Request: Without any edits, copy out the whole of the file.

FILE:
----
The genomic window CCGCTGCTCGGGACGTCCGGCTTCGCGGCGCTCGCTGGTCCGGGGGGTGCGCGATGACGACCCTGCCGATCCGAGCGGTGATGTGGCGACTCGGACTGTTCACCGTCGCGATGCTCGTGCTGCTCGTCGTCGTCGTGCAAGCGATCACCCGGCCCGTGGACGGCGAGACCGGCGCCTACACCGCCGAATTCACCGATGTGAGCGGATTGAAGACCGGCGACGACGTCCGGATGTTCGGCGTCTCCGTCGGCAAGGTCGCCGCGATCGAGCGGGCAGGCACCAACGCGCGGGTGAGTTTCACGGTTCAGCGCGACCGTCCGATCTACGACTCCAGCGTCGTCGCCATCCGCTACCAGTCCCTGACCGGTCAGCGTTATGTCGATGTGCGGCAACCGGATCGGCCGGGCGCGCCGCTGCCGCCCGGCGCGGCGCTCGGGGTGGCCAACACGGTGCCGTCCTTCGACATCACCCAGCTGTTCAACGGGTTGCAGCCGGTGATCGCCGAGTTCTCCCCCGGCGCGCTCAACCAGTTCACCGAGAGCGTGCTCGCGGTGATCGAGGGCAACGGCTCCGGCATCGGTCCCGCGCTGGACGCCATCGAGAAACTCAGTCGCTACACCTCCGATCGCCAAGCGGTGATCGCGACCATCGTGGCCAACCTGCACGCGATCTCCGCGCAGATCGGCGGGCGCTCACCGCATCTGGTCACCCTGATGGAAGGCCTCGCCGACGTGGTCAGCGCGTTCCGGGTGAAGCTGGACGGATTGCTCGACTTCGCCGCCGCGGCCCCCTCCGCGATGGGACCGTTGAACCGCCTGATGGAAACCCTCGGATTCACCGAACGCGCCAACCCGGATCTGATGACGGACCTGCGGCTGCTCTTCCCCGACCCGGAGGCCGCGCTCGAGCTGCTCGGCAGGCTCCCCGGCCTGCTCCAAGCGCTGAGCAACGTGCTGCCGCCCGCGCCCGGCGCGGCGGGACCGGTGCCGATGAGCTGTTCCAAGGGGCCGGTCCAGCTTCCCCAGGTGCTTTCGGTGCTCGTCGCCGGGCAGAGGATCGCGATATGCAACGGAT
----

The genomic window CCGCTGCTCGGGACGTCCGGCTTCGCGGCGCTCGCTGGTCCGGGGGGTGCGCGATGACGACCCTGCCGATCCGAGCGGTGATGTGGCGACTCGGACTGTTCACCGTCGCGATGCTCGTGCTGCTCGTCGTCGTCGTGCAAGCGATCACCCGGCCCGTGGACGGCGAGACCGGCGCCTACACCGCCGAATTCACCGATGTGAGCGGATTGAAGACCGGCGACGACGTCCGGATGTTCGGCGTCTCCGTCGGCAAGGTCGCCGCGATCGAGCGGGCAGGCACCAACGCGCGGGTGAGTTTCACGGTTCAGCGCGACCGTCCGATCTACGACTCCAGCGTCGTCGCCATCCGCTACCAGTCCCTGACCGGTCAGCGTTATGTCGATGTGCGGCAACCGGATCGGCCGGGCGCGCCGCTGCCGCCCGGCGCGGCGCTCGGGGTGGCCAACACGGTGCCGTCCTTCGACATCACCCAGCTGTTCAACGGGTTGCAGCCGGTGATCGCCGAGTTCTCCCCCGGCGCGCTCAACCAGTTCACCGAGAGCGTGCTCGCGGTGATCGAGGGCAACGGCTCCGGCATCGGTCCCGCGCTGGACGCCATCGAGAAACTCAGTCGCTACACCTCCGATCGCCAAGCGGTGATCGCGACCATCGTGGCCAACCTGCACGCGATCTCCGCGCAGATCGGCGGGCGCTCACCGCATCTGGTCACCCTGATGGAAGGCCTCGCCGACGTGGTCAGCGCGTTCCGGGTGAAGCTGGACGGATTGCTCGACTTCGCCGCCGCGGCCCCCTCCGCGATGGGACCGTTGAACCGCCTGATGGAAACCCTCGGATTCACCGAACGCGCCAACCCGGATCTGATGACGGACCTGCGGCTGCTCTTCCCCGACCCGGAGGCCGCGCTCGAGCTGCTCGGCAGGCTCCCCGGCCTGCTCCAAGCGCTGAGCAACGTGCTGCCGCCCGCGCCCGGCGCGGCGGGACCGGTGCCGATGAGCTGTTCCAAGGGGCCGGTCCAGCTTCCCCAGGTGCTTTCGGTGCTCGTCGCCGGGCAGAGGATCGCGATATGCAACGGAT